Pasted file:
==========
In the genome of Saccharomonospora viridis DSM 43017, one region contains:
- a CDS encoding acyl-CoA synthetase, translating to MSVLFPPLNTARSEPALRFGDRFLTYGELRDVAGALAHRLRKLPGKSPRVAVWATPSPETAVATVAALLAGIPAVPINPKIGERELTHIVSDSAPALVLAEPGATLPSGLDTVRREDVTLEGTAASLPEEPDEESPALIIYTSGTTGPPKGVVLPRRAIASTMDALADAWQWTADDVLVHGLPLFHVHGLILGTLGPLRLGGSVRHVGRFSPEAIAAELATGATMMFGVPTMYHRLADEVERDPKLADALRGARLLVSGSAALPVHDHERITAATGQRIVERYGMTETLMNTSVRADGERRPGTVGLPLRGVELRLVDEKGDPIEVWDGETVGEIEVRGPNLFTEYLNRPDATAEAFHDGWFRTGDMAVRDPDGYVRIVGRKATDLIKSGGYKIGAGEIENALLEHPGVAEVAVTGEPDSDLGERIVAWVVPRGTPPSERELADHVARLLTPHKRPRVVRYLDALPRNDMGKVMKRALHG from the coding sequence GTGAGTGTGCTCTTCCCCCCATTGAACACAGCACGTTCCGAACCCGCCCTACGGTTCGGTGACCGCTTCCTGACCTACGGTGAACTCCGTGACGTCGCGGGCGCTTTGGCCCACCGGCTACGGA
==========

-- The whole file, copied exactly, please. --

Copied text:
In the genome of Saccharomonospora viridis DSM 43017, one region contains:
- a CDS encoding acyl-CoA synthetase, translating to MSVLFPPLNTARSEPALRFGDRFLTYGELRDVAGALAHRLRKLPGKSPRVAVWATPSPETAVATVAALLAGIPAVPINPKIGERELTHIVSDSAPALVLAEPGATLPSGLDTVRREDVTLEGTAASLPEEPDEESPALIIYTSGTTGPPKGVVLPRRAIASTMDALADAWQWTADDVLVHGLPLFHVHGLILGTLGPLRLGGSVRHVGRFSPEAIAAELATGATMMFGVPTMYHRLADEVERDPKLADALRGARLLVSGSAALPVHDHERITAATGQRIVERYGMTETLMNTSVRADGERRPGTVGLPLRGVELRLVDEKGDPIEVWDGETVGEIEVRGPNLFTEYLNRPDATAEAFHDGWFRTGDMAVRDPDGYVRIVGRKATDLIKSGGYKIGAGEIENALLEHPGVAEVAVTGEPDSDLGERIVAWVVPRGTPPSERELADHVARLLTPHKRPRVVRYLDALPRNDMGKVMKRALHG from the coding sequence GTGAGTGTGCTCTTCCCCCCATTGAACACAGCACGTTCCGAACCCGCCCTACGGTTCGGTGACCGCTTCCTGACCTACGGTGAACTCCGTGACGTCGCGGGCGCTTTGGCCCACCGGCTACGGA